I read this book a while ago. It was good but a bit confusing especially if you do not have a good grounding in Roman history. There is family history chart in the front that helps. I have more of his books to read to see if they get better. May favorite authors for Roman mysteries are Steven Saylor and Lindsay Davis.
I really liked this book, and yes, you do need to keep referring back to the historical information to keep up with the political machinations, but it all comes clear at the end. I like the contemporary tone and language. I did not see anything that was anachronistic, however. Young Corvinus is a gumshoe in the style of Sam Spade and Philip Marlowe, complete with beautiful dames, thugs and ruffians, criminal masterminds, lots of drinking and hangovers...and of course, murder!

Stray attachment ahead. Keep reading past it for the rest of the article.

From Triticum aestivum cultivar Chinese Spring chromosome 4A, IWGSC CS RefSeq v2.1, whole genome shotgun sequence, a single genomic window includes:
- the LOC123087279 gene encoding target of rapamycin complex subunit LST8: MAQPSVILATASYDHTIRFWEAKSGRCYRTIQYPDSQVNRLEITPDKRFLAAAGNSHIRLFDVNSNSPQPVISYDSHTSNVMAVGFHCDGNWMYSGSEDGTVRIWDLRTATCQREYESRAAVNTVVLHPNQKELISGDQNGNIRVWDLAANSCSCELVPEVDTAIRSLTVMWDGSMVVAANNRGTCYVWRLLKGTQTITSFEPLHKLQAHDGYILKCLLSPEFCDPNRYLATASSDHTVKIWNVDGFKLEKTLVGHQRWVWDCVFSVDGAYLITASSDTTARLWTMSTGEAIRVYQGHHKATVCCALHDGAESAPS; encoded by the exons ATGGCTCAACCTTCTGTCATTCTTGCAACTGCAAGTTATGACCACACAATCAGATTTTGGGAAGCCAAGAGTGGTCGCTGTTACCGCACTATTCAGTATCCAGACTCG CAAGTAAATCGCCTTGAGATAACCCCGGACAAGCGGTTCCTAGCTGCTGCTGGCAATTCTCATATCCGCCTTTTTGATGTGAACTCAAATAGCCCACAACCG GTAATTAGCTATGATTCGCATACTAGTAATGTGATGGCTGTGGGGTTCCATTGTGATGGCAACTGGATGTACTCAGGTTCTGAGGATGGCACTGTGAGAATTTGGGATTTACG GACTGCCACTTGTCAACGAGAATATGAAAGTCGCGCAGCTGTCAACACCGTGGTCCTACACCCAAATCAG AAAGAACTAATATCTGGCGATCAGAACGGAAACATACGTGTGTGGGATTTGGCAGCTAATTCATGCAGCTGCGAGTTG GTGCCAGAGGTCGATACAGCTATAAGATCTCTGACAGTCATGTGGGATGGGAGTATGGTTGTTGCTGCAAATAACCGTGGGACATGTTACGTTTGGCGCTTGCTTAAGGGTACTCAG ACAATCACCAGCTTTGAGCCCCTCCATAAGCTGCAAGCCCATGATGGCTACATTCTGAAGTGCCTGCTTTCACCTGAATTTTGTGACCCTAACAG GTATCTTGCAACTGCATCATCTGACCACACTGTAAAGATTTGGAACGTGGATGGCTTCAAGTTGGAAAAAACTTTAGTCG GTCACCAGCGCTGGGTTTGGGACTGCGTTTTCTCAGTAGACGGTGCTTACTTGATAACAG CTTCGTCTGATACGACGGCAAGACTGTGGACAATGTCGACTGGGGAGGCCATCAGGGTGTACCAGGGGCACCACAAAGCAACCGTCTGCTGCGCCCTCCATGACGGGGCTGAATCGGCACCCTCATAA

A good addition to the various series of Roman historical murder mysteries. In this first book, Marcus Valerius Messala Corvinus, a young Roman aristocratic smartass slacker with no political or other ambitions beyond having another cup (or jug) of wine, is persuaded by a beautiful young woman to help solve a mystery. The problem is why are she and her mother not allowed to bring home the ashes of her stepfather, Ovid, a poet exiled for (as far as anyone seems to know) saying politically incorrect things in verse. Now that he's died in exile, why is there any difficulty? Much revelation of conniving and double-dealing ensues, and as a bonus, we have an encounter with Livia, widow of the late Divine Emperor Augustus, and she's just as scary as you may remember from "I, Claudius" on PBS.